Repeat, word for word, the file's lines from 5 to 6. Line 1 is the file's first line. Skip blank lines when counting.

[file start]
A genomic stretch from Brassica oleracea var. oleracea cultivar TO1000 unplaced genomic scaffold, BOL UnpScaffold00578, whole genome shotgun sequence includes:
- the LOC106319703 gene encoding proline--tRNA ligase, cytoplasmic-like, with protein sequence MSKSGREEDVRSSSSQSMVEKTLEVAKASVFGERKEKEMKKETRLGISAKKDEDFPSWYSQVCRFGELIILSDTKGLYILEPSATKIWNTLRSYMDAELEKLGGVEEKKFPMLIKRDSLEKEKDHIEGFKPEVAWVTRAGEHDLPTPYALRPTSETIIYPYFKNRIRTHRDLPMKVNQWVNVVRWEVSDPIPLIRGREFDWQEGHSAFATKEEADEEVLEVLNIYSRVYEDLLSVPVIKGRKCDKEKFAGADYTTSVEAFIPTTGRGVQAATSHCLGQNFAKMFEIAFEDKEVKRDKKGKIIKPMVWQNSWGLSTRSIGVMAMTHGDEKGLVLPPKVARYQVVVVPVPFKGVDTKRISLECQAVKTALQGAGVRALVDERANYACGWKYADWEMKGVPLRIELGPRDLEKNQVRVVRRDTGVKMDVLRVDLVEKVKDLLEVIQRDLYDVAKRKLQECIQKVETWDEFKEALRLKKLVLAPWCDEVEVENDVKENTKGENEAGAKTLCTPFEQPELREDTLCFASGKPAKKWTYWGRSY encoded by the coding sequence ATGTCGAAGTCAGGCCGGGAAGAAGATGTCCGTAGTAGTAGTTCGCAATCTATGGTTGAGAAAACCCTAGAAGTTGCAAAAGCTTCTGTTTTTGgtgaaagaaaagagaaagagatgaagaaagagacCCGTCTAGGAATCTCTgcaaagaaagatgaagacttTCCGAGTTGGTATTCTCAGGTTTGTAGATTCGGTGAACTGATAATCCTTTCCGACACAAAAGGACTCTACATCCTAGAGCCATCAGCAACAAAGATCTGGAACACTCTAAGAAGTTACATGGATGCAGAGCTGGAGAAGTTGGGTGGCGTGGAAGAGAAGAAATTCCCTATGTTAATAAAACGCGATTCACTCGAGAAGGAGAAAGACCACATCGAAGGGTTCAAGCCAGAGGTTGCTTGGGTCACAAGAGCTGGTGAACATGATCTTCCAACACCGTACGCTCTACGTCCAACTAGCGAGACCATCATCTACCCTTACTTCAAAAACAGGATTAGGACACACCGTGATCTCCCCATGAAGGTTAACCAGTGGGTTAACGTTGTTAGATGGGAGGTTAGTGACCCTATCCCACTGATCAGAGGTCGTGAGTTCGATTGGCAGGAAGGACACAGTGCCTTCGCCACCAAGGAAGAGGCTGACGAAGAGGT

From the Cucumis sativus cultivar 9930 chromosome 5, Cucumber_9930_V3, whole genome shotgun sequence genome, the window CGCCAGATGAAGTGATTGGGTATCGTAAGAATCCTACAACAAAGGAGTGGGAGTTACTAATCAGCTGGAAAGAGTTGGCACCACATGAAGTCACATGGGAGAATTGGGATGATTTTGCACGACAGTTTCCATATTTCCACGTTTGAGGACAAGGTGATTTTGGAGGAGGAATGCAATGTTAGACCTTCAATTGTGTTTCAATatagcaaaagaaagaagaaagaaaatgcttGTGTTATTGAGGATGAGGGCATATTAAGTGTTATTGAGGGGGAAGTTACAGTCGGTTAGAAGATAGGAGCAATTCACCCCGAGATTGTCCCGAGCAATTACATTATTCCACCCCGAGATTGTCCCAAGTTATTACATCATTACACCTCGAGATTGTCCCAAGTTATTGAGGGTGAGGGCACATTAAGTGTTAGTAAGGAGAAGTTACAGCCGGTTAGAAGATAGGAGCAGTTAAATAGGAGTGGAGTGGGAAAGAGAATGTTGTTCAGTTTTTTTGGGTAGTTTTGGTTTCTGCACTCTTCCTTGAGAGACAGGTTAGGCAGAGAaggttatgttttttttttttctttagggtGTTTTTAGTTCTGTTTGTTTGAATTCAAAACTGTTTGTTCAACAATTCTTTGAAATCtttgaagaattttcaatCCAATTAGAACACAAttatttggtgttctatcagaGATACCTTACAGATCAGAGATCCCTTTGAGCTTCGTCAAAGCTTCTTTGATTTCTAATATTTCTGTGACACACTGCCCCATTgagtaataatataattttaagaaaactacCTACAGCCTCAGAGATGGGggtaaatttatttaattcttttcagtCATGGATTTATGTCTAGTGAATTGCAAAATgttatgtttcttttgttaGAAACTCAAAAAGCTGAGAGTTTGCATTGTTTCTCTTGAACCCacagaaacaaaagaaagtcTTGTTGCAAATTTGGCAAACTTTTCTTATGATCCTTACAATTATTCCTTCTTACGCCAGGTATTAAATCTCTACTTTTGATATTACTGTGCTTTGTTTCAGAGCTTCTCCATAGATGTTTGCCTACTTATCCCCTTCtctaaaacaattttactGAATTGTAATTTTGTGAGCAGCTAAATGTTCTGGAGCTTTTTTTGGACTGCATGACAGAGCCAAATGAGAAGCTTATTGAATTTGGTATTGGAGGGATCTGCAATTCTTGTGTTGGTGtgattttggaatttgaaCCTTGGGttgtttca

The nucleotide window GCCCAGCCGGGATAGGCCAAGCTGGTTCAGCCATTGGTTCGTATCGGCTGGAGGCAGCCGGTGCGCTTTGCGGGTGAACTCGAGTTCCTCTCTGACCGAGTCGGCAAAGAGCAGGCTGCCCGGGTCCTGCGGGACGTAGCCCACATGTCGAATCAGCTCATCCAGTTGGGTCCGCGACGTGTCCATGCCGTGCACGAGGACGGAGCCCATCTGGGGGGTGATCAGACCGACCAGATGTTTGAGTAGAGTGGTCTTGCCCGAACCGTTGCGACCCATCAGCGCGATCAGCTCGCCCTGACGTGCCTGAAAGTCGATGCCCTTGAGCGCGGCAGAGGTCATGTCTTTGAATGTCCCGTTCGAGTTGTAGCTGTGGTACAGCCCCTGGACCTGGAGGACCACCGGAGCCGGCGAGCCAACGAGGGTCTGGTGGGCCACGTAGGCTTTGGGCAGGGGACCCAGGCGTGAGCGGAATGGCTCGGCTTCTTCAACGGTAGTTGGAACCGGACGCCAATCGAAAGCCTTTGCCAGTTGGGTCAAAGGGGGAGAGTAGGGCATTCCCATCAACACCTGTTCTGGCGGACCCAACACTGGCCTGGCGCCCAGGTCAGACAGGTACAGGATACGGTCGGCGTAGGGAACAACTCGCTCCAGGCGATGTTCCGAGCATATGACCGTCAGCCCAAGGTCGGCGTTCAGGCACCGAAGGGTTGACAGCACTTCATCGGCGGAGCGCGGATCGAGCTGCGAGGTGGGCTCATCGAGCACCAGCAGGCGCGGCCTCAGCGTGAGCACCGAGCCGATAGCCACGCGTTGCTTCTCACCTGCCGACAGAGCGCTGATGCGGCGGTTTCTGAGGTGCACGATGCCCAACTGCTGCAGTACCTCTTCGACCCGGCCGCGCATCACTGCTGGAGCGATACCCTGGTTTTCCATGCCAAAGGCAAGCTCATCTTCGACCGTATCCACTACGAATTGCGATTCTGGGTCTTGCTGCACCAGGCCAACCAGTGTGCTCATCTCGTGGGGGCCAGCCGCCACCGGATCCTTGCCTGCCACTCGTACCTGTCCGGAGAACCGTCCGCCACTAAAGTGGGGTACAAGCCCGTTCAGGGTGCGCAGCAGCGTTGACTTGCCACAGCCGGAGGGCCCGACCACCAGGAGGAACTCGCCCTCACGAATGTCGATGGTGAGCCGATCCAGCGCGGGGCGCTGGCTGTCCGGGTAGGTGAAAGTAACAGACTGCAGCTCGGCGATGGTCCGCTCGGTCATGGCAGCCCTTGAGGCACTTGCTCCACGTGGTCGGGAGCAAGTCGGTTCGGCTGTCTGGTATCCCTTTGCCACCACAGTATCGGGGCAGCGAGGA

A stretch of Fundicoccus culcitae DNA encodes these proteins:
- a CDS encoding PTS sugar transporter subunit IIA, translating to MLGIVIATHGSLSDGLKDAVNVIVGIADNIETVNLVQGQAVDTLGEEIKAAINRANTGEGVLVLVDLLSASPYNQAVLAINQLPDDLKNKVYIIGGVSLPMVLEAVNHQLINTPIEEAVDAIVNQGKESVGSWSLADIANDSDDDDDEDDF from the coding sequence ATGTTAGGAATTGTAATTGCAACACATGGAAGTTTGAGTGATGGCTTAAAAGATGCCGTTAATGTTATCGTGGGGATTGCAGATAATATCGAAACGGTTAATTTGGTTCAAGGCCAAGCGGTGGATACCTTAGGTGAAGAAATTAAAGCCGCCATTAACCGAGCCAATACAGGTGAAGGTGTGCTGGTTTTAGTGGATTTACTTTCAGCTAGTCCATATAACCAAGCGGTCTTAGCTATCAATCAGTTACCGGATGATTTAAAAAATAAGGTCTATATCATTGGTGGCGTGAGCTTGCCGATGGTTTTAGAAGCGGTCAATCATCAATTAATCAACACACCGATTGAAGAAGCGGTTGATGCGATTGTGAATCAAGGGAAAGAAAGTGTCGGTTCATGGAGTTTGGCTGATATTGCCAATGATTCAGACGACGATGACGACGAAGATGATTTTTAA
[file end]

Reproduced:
A stretch of Fundicoccus culcitae DNA encodes these proteins:
- a CDS encoding PTS sugar transporter subunit IIA, translating to MLGIVIATHGSLSDGLKDAVNVIVGIADNIETVNLVQGQAVDTLGEEIKAAINRANTGEGVLVLVDLLSASPYNQAVLAINQLPDDLKNKVYIIGGVSLPMVLEAVNHQLINTPIEEAVDAIVNQGKESVGSWSLADIANDSDDDDDEDDF from the coding sequence ATGTTAGGAATTGTAATTGCAACACATGGAAGTTTGAGTGATGGCTTAAAAGATGCCGTTAATGTTATCGTGGGGATTGCAGATAATATCGAAACGGTTAATTTGGTTCAAGGCCAAGCGGTGGATACCTTAGGTGAAGAAATTAAAGCCGCCATTAACCGAGCCAATACAGGTGAAGGTGTGCTGGTTTTAGTGGATTTACTTTCAGCTAGTCCATATAACCAAGCGGTCTTAGCTATCAATCAGTTACCGGATGATTTAAAAAATAAGGTCTATATCATTGGTGGCGTGAGCTTGCCGATGGTTTTAGAAGCGGTCAATCATCAATTAATCAACACACCGATTGAAGAAGCGGTTGATGCGATTGTGAATCAAGGGAAAGAAAGTGTCGGTTCATGGAGTTTGGCTGATATTGCCAATGATTCAGACGACGATGACGACGAAGATGATTTTTAA